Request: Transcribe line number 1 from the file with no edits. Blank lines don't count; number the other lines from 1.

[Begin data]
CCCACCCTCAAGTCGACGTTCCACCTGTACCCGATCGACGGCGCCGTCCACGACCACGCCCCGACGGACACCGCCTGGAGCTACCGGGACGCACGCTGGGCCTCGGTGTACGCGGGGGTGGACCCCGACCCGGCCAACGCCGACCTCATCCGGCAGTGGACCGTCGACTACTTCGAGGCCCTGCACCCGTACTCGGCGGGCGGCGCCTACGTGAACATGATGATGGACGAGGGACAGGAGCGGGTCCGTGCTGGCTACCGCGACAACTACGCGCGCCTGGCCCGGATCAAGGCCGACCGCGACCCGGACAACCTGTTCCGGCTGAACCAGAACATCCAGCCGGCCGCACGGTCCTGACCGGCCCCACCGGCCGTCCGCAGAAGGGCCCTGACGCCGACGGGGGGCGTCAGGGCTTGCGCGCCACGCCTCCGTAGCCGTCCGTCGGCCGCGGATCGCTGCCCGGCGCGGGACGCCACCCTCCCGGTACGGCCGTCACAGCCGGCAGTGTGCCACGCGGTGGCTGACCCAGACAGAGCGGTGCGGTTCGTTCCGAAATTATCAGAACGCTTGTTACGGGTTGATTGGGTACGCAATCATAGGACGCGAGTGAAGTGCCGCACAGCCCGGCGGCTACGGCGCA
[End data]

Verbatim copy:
CCCACCCTCAAGTCGACGTTCCACCTGTACCCGATCGACGGCGCCGTCCACGACCACGCCCCGACGGACACCGCCTGGAGCTACCGGGACGCACGCTGGGCCTCGGTGTACGCGGGGGTGGACCCCGACCCGGCCAACGCCGACCTCATCCGGCAGTGGACCGTCGACTACTTCGAGGCCCTGCACCCGTACTCGGCGGGCGGCGCCTACGTGAACATGATGATGGACGAGGGACAGGAGCGGGTCCGTGCTGGCTACCGCGACAACTACGCGCGCCTGGCCCGGATCAAGGCCGACCGCGACCCGGACAACCTGTTCCGGCTGAACCAGAACATCCAGCCGGCCGCACGGTCCTGACCGGCCCCACCGGCCGTCCGCAGAAGGGCCCTGACGCCGACGGGGGGCGTCAGGGCTTGCGCGCCACGCCTCCGTAGCCGTCCGTCGGCCGCGGATCGCTGCCCGGCGCGGGACGCCACCCTCCCGGTACGGCCGTCACAGCCGGCAGTGTGCCACGCGGTGGCTGACCCAGACAGAGCGGTGCGGTTCGTTCCGAAATTATCAGAACGCTTGTTACGGGTTGATTGGGTACGCAATCATAGGACGCGAGTGAAGTGCCGCACAGCCCGGCGGCTACGGCGCA